It's unfortunate my father died almost twenty years ago: he would've enjoyed today's modern technology. Dad loved gadgets. He bought the weirdest shit. What makes it worse is that he never used what he bought, but forced Mom to deal with it.

The best example was the rock tumbler machine he purchased on a whim. Dad was inspired from his attendance at the annual Lighthouse Foundation's fundraiser. There, he purchased strange jewelry, made from touch. They included those polished stones.

"Wear it, Maura, it's beautiful," he insisted.

Warily, I glanced at the jewelry which resembled a Dali watch. It had to be the ugliest thing I ever saw.

"I'll pass, Dad."

When his face fell, I capitulated. Before I knew it, the very next day it hung around my neck. I dragged my heels going to high school. My friends formed a circle, looking at me as if I sprouted antlers.

"What the hell is that?" You'd think by that point my friends would've grown accustomed to the strange stuff I wore to school. Some of it was my lack of fashion sense like the dog's collar around my neck.

"Maura, please return Foo-Gee's collar," begged my father. The dog sat in front of me and whined, a high-pitched sound that bore through walls. "He feels naked without it."

Other things I wore came from my parents' dubious attempts at being cool. Hence, the necklace.

My nose in air, I stated, "A necklace from the Lighthouse Foundation."

"Looks like it," said one of the more savvier kids.

Mom hunted specialty stores for rocks of all kinds. She placed the machine in my brother's bedroom and poured the rocks inside. With a flick of a switch, she turned it on.

"Mom," wailed my brother after two consecutive weeks listening to the machine grinding, a sound which grated on one's nerves, as annoying as chewing on aluminum. "I can't take the sound. I can't sleep."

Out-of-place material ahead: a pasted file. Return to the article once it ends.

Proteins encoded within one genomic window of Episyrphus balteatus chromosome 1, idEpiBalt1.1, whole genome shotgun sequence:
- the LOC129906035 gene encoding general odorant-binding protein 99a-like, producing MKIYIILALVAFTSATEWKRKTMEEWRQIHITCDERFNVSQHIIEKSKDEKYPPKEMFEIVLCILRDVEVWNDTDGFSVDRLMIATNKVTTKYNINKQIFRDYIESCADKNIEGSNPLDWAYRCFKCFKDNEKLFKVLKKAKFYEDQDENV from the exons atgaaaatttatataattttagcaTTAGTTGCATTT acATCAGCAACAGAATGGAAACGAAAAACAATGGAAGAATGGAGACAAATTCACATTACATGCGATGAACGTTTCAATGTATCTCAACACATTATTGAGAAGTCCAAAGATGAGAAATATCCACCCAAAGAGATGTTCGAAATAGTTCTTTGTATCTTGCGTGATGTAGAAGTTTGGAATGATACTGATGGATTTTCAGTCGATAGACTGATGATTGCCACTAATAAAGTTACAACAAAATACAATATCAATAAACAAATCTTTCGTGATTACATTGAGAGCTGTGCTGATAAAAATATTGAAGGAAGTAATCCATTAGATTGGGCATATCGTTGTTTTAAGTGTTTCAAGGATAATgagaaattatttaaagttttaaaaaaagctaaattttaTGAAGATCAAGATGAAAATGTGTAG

Mom said, "Give it one more day."

"You said it would take only one day. It's two weeks now."

After another week, my brother put his foot down. "I can't study. My grades are suffering."

He didn't need to say any more. Education was top priority in this house. Next to taking care of the dogs' needs. In a flash, Mom raced in his bedroom and yanked the plug out of the wall. Peering inside the tumbler, she said, "It's done. Now for the polish."

I can't recall what she did, however, in no time she had a collection of green, pink and blue stones. Dad hopped up and down in joy.

"It worked!" he said, thrilled the machine performed as written in the instructions. "Now, what are we going to do with these polished stones?"

Mom didn't know what to do with these rocks. Dad ventured. "How about jewelry?"

He cajoled my mother to go up and down the towns to seek guidance on how to make jewelry on polished, tumbled stones. After a few tries with no success, she abandoned the project. And placed 20lbs of polished stones in a bag in the basement.

That didn't deter dear ol' Dad. He collected all sorts of crap: American eagle memorabilia, iron-cast toy trains (which my nephew grabbed), every Doc Savage book known in existence, every issue of Scientific American since inception and his watches.

When I was in my late 20's, he and my mother went watch crazy. My boyfriend at the time got 50% off Seiko watches from his connections and, to suck up to my parents, he brought the catalogue over one day. My parents mulled over that catalogue for weeks until they selected a few watches.

I put in the order, gave him the money and then every day my mother phoned me. "Where are the watches?"

"It takes a few weeks to fulfill the order."

"Are you sure he's not ripping us off?"

"Mom, he lives with me in my apartment. What good would that do for him?"

Exasperated with this call which ordinarily took place in the busiest part of day (even though I warned her numerous times), I phoned him.

"When are you getting those watches?"

"How many times are you going to bug me about this? Why do you have to call me in the busiest part of the day?"

He had them shipped directly to my parents. Elated, my mother phoned. "Thank you so much. Your father and I love the watches."

That weekend, I went to visit my parents. My father picked me up at the train station. Instead of a Seiko watch on his wrist, he had this massive plastic one with 20 almost microscopic buttons.

"What the heck is that?" I asked.

With his left forefinger, he pushed in a button using his nail, filed to a point. "Look," he said with glee. "This is the time in California, and this button has the time in the Middle East. This has an alarm," he said and pushed a button with the sharp end of his nail and I heard a bugle.

"What happened to the Seiko watch?"

"Oh that? It doesn't have any gadgets."

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